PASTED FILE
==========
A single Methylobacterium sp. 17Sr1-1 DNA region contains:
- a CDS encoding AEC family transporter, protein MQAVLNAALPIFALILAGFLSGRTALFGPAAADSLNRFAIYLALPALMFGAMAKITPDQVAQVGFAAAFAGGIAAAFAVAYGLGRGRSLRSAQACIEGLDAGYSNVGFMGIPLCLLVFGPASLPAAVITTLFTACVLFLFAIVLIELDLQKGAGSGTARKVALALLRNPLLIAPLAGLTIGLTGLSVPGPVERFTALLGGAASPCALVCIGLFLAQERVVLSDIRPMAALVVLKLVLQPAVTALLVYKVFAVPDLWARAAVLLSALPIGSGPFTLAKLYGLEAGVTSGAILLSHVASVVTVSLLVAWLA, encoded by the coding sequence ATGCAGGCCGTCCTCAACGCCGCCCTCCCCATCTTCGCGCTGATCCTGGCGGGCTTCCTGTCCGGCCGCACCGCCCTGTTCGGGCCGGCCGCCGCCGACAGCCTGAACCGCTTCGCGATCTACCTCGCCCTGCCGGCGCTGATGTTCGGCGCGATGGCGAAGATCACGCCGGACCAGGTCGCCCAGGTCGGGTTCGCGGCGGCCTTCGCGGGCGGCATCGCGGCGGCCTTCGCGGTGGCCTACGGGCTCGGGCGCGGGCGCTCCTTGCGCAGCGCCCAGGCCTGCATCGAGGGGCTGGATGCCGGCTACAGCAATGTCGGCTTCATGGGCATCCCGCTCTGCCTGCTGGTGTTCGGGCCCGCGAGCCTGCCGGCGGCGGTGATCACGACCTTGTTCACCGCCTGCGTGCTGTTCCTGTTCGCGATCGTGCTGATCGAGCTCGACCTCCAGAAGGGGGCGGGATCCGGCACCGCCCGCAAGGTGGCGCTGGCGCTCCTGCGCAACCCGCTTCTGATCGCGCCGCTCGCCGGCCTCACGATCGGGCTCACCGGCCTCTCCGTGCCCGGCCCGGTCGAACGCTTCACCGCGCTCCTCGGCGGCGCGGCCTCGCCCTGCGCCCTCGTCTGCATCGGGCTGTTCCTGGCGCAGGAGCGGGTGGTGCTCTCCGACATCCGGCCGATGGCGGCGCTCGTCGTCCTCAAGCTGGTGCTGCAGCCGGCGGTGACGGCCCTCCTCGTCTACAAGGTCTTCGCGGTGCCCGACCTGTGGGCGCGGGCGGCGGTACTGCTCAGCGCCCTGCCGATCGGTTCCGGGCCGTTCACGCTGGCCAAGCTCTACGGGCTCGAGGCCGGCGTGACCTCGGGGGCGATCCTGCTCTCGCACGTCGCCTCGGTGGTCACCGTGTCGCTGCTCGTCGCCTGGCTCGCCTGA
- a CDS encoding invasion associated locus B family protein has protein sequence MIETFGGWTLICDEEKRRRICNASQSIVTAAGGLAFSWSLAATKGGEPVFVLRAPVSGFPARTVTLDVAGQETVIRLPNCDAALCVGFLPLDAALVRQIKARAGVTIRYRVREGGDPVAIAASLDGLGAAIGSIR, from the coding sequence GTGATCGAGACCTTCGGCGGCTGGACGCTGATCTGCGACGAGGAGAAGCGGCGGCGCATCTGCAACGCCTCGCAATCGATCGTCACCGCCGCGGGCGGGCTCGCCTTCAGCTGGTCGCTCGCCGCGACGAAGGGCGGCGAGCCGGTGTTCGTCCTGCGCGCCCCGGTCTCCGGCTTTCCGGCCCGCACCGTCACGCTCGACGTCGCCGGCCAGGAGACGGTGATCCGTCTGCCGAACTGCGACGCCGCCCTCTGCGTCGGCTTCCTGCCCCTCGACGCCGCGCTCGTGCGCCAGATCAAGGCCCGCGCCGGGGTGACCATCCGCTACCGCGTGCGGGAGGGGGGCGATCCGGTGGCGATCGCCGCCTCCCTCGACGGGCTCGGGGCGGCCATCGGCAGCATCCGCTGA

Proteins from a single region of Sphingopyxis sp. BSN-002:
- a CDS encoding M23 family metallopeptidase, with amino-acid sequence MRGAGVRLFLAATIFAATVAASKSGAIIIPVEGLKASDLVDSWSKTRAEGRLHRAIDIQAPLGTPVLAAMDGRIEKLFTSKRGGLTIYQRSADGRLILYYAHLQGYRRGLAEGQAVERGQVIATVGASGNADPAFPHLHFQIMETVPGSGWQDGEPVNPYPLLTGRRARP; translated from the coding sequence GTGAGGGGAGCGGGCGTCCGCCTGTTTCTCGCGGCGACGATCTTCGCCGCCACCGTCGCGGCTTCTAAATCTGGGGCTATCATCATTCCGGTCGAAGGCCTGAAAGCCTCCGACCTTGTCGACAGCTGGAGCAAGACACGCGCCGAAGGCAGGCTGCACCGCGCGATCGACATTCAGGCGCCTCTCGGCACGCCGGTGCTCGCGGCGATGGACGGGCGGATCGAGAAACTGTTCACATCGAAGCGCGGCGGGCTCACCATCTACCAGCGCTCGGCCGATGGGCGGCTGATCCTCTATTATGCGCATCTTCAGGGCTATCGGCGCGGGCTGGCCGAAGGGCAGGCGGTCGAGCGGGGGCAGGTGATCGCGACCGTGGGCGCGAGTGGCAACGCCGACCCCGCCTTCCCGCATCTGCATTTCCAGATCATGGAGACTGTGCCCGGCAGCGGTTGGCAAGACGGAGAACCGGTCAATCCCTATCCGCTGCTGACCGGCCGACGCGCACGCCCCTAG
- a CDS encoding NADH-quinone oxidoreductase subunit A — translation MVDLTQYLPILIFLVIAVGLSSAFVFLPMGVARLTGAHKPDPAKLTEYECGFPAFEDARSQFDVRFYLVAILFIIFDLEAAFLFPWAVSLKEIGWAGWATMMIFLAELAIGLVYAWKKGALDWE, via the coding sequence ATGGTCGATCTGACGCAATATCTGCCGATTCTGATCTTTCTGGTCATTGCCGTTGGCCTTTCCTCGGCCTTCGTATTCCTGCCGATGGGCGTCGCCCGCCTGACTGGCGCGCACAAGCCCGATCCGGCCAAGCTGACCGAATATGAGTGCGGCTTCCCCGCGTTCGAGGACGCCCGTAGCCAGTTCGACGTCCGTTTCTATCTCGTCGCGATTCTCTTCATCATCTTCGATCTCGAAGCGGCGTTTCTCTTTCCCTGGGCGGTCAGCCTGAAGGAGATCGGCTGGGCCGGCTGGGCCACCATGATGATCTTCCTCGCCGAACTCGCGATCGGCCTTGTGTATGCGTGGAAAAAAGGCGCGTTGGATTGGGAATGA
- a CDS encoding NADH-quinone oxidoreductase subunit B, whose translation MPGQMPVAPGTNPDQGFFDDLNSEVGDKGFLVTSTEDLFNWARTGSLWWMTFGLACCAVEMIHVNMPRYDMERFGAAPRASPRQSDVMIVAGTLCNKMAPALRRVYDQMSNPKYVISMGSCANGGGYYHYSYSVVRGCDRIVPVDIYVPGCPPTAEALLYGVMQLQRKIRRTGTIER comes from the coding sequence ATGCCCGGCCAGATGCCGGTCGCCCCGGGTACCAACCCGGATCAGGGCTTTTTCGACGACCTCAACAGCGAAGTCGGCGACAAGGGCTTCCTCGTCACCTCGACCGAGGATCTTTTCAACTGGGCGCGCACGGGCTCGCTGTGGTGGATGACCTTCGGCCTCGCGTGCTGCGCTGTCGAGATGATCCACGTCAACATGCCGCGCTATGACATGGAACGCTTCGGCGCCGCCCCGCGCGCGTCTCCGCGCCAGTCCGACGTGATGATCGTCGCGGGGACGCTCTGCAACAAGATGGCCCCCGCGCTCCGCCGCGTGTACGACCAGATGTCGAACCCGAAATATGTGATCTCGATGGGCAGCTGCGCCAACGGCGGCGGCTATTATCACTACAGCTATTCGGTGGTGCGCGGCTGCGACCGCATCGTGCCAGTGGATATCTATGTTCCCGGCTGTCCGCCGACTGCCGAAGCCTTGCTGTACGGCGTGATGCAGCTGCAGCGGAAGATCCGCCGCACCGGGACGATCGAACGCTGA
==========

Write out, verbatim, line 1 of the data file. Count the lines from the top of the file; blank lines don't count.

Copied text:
A single Methylobacterium sp. 17Sr1-1 DNA region contains: